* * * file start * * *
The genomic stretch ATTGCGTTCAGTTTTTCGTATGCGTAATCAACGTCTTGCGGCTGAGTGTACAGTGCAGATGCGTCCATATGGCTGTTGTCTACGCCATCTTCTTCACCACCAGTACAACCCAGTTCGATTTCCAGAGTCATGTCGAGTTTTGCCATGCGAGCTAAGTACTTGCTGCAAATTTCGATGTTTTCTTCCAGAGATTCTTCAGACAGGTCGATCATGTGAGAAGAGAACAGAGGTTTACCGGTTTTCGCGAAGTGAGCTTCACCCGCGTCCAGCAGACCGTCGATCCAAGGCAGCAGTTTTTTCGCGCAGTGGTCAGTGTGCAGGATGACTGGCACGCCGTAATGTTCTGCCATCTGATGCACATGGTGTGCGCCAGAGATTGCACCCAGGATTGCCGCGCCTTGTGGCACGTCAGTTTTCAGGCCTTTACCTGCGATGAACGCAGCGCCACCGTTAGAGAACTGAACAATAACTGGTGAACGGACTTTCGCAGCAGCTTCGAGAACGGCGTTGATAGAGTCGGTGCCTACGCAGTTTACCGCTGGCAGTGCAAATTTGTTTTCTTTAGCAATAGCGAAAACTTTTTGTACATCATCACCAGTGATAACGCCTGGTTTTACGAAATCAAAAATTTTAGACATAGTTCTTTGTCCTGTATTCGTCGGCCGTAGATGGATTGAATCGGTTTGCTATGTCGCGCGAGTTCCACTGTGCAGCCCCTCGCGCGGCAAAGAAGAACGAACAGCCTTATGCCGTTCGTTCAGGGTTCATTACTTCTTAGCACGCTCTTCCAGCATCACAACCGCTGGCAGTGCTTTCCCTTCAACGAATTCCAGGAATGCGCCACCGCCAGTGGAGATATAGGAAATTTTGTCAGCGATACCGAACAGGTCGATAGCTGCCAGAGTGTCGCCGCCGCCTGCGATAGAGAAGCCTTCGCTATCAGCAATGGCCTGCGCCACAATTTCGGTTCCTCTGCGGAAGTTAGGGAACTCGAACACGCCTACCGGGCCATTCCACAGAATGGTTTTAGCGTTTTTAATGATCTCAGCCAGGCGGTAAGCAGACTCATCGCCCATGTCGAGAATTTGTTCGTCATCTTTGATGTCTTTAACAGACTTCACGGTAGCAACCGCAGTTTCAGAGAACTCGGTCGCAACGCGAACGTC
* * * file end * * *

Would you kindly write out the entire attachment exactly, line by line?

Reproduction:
The genomic stretch ATTGCGTTCAGTTTTTCGTATGCGTAATCAACGTCTTGCGGCTGAGTGTACAGTGCAGATGCGTCCATATGGCTGTTGTCTACGCCATCTTCTTCACCACCAGTACAACCCAGTTCGATTTCCAGAGTCATGTCGAGTTTTGCCATGCGAGCTAAGTACTTGCTGCAAATTTCGATGTTTTCTTCCAGAGATTCTTCAGACAGGTCGATCATGTGAGAAGAGAACAGAGGTTTACCGGTTTTCGCGAAGTGAGCTTCACCCGCGTCCAGCAGACCGTCGATCCAAGGCAGCAGTTTTTTCGCGCAGTGGTCAGTGTGCAGGATGACTGGCACGCCGTAATGTTCTGCCATCTGATGCACATGGTGTGCGCCAGAGATTGCACCCAGGATTGCCGCGCCTTGTGGCACGTCAGTTTTCAGGCCTTTACCTGCGATGAACGCAGCGCCACCGTTAGAGAACTGAACAATAACTGGTGAACGGACTTTCGCAGCAGCTTCGAGAACGGCGTTGATAGAGTCGGTGCCTACGCAGTTTACCGCTGGCAGTGCAAATTTGTTTTCTTTAGCAATAGCGAAAACTTTTTGTACATCATCACCAGTGATAACGCCTGGTTTTACGAAATCAAAAATTTTAGACATAGTTCTTTGTCCTGTATTCGTCGGCCGTAGATGGATTGAATCGGTTTGCTATGTCGCGCGAGTTCCACTGTGCAGCCCCTCGCGCGGCAAAGAAGAACGAACAGCCTTATGCCGTTCGTTCAGGGTTCATTACTTCTTAGCACGCTCTTCCAGCATCACAACCGCTGGCAGTGCTTTCCCTTCAACGAATTCCAGGAATGCGCCACCGCCAGTGGAGATATAGGAAATTTTGTCAGCGATACCGAACAGGTCGATAGCTGCCAGAGTGTCGCCGCCGCCTGCGATAGAGAAGCCTTCGCTATCAGCAATGGCCTGCGCCACAATTTCGGTTCCTCTGCGGAAGTTAGGGAACTCGAACACGCCTACCGGGCCATTCCACAGAATGGTTTTAGCGTTTTTAATGATCTCAGCCAGGCGGTAAGCAGACTCATCGCCCATGTCGAGAATTTGTTCGTCATCTTTGATGTCTTTAACAGACTTCACGGTAGCAACCGCAGTTTCAGAGAACTCGGTCGCAACGCGAACGTC